A Student of Life
Melissa Mazo trained as a machinist at Platt Technical High School in Milford, Conn. “As a machinist,” she says, “you learn how to manufacture products with various tolerances by interpreting blueprints that mechanical engineers create and design.” Knowing how to make a product fascinated Mazo and inspired her to learn how to design the product.
After working in the manufacturing industry, she decided to pursue a degree in mechanical engineering, and in 2014 enrolled in New York Tech. By her sophomore year, Mazo had become a resident assistant with the Office of Residence Life and Off Campus Housing. She had also become active in campus clubs. She became most involved with the National Society of Black Engineers (NSBE), a group she served for three semesters as vice president.
During that same time, however, her circumstances changed. “I had entered into the mechanical engineering major as a full-time student,” she says, “but I had to take a step back from attending university for a short period. My degree is taking me longer than a typical four-year degree path, but it doesn’t bother me. I’ve learned that you need to just work with life, no matter what it throws at you.”
Mazo is not one to let obstacles deter her from her goals. A STEM-focused Colombian-American woman, she often finds herself being the only woman of color in the room. “It’s actually a silent challenge that I have faced and will continue to face throughout my career,” she says. “Although being one of the only women of color in a room is inevitable in my career of choice, it always challenges me to continuously break the stereotype of what an engineer looks like.”
New York Tech’s mechanical engineering program provides the educational resources necessary for her to reach her career goals, she says. And for motivation and purpose, Mazo relies on her connections in NSBE. Citing NSBE’s motto, Mazo says the society has “reinforced the need for me to ‘excel academically, succeed professionally, and positively impact the community.’”
One way Mazo supports the community is by participating in the College of Engineering and Computing Sciences’ “Introduce a Girl to Engineering Day.” On the first such day, Nassau County Girl Scouts joined students, faculty, and others to get a taste of a STEM career. “As a former Girl Scout, I remembered being in their shoes and looking at women within the STEM workforce and wondering why there was a lack of my representation. From the small percentage of women in engineering, as well as an even smaller percentage of Hispanic engineers, I felt proud to represent those categories in front of more than a hundred elementary and middle schoolers. I hope to inspire these young women into a continuing interest in STEM. And I never want them to fear being the only one in a room.”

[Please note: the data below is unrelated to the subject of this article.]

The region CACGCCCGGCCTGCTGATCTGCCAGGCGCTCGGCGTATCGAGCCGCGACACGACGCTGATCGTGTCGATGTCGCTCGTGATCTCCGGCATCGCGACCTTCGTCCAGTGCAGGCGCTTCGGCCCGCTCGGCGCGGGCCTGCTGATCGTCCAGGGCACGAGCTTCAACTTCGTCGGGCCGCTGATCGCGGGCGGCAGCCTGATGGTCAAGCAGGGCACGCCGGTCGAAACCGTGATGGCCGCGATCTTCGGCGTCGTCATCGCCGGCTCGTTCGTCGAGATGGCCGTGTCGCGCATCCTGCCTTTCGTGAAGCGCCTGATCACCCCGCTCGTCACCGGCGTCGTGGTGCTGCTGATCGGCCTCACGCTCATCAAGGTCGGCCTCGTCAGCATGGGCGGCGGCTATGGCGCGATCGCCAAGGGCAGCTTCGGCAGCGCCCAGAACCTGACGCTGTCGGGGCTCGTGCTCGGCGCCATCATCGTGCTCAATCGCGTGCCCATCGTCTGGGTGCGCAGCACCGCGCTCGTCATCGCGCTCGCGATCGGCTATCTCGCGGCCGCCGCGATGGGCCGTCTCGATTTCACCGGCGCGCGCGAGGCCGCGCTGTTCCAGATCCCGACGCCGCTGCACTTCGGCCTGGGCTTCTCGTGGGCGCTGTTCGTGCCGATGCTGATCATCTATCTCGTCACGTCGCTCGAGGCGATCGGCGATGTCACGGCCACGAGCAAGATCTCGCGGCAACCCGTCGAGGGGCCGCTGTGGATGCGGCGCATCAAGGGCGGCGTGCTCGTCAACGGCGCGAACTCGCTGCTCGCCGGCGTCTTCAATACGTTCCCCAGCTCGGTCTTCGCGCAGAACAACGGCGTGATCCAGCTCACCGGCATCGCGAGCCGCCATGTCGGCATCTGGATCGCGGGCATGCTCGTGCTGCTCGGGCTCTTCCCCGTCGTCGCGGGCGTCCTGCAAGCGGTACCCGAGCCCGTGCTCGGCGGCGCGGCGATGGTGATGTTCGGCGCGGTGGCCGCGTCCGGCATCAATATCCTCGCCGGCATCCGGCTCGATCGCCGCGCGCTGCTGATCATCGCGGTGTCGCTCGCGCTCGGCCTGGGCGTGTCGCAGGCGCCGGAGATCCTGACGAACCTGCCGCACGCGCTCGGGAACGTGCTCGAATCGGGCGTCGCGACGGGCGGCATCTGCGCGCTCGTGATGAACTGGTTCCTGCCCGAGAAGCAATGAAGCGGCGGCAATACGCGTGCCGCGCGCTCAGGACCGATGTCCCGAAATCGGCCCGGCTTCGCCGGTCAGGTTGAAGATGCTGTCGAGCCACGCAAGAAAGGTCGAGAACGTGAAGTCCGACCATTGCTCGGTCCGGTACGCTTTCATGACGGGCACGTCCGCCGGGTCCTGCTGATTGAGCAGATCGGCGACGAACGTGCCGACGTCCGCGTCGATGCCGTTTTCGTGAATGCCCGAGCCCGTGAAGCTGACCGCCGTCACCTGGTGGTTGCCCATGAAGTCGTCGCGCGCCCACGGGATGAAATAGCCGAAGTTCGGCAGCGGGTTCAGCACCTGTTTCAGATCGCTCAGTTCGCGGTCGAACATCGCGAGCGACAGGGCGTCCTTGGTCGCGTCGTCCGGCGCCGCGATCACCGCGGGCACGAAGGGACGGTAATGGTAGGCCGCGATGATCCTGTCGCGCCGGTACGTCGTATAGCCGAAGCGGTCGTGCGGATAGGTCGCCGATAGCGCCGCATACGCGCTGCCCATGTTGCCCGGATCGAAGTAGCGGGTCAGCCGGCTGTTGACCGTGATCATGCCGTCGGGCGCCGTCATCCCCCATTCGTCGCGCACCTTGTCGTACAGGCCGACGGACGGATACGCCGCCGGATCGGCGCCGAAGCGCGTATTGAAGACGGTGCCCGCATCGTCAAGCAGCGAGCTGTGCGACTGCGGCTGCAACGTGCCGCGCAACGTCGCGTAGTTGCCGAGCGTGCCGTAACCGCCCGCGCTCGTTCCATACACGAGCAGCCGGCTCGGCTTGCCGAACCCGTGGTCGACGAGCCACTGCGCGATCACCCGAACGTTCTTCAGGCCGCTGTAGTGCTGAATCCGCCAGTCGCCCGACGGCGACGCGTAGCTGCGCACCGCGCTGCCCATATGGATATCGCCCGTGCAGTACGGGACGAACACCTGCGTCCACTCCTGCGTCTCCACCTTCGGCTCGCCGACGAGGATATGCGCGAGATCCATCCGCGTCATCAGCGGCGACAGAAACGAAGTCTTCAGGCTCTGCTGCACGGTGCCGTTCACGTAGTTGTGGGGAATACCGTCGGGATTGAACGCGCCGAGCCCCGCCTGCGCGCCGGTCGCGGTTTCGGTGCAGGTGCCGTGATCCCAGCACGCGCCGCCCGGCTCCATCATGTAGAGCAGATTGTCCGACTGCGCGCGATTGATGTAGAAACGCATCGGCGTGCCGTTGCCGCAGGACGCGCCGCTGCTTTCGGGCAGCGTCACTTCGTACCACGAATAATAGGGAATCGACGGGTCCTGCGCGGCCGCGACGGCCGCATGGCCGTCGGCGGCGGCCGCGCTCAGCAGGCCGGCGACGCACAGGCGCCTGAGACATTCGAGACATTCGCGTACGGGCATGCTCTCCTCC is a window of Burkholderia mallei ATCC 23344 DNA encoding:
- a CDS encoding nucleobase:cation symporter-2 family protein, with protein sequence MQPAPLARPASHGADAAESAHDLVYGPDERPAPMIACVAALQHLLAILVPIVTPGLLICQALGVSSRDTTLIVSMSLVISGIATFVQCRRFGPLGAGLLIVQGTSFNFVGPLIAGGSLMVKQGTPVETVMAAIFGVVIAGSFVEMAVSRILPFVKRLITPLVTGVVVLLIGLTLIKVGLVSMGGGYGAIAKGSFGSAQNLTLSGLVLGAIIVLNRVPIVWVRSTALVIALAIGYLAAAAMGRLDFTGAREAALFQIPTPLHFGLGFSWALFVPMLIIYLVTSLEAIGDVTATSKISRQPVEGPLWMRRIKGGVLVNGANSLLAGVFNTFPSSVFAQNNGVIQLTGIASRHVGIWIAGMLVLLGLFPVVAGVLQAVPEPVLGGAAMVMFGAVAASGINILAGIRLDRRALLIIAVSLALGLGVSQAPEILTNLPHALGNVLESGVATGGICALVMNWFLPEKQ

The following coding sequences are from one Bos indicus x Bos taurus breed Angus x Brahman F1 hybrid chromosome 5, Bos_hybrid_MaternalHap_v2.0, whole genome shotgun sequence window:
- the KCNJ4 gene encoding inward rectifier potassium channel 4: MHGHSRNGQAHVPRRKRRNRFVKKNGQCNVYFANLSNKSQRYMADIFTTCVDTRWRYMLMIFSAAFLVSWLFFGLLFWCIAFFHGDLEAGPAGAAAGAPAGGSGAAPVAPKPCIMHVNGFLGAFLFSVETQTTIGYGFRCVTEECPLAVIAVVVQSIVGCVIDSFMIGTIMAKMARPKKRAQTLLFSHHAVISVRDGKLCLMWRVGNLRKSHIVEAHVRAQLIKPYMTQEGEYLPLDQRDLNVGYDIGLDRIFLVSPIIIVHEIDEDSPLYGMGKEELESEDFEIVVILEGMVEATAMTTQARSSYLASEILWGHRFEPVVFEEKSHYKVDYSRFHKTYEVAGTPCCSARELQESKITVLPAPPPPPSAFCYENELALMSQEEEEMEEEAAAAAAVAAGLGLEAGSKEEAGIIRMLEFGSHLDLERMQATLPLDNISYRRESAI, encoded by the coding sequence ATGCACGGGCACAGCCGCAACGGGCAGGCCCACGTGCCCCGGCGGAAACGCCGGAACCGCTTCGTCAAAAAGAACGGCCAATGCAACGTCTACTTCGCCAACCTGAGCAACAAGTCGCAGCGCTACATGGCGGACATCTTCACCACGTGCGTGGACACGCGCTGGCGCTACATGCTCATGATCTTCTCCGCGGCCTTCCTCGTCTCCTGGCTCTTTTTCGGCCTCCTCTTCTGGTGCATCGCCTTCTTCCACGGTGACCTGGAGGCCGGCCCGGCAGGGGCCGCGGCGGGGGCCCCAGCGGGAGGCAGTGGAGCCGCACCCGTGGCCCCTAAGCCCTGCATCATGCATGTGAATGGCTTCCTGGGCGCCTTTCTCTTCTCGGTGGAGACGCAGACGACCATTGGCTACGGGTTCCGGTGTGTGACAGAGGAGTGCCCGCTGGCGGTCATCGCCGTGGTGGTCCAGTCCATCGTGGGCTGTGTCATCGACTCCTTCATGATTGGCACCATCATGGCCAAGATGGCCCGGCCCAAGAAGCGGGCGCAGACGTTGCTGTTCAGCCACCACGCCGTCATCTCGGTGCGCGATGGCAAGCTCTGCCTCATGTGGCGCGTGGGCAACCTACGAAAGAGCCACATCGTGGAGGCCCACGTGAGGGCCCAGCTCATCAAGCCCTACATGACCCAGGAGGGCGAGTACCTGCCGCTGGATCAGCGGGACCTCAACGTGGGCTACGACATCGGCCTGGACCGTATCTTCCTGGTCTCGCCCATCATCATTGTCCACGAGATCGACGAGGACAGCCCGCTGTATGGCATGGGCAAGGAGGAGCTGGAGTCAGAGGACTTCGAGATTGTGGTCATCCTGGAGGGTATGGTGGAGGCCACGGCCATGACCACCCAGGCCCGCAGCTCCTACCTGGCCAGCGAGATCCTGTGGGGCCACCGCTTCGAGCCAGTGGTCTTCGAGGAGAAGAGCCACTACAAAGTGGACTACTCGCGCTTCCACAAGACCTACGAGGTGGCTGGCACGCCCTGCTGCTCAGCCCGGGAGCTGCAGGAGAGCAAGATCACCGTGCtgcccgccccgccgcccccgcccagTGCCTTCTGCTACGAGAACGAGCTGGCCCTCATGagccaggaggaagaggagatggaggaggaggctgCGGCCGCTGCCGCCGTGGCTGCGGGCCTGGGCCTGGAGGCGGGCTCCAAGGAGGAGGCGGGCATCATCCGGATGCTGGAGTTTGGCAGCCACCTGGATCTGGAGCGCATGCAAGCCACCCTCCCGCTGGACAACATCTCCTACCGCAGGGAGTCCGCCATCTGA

While making progress toward her B.S. in mechanical engineering, Mazo works as a machinist at a company that makes flight safety jet engine parts for Fortune 500 aerospace companies. “My job reinforces what I learn during class. I take real life examples that I create with my own hands and get continuous ‘aha’ moments in the classroom,” she says.
Mazo’s current work manufacturing jet engine parts isn’t very far from her biggest professional ambition: to develop technology that will advance society by advancing space travel. “Space means endless learning and progressing humanity,” she says. She would also love to help create “effective and hyper-responsive bio prosthetics” for the medical industry.
As a Hispanic woman in a STEM field, she is especially grateful for New York Tech’s diversity. “From getting to know students who come to New York Tech from around the world to learning from professors who come from different backgrounds and concentrations, networking with people outside of your ordinary circle is an important way to learn,” she says.
And this kind of learning, she says, is critical to success in a challenging academic program like engineering. She recommends that aspiring engineers join an engineering society or club. “Being surrounded by your immediate peers within class is a great way to learn the material,” she acknowledges, “but networking with your classmates outside of a scheduled time reinforces the way you learn and think.”
“Part of a valuable education doesn’t come from books, but rather from the experiences of life,” says Mazo. “Recognize that you are a student of life, and you will never stop learning.”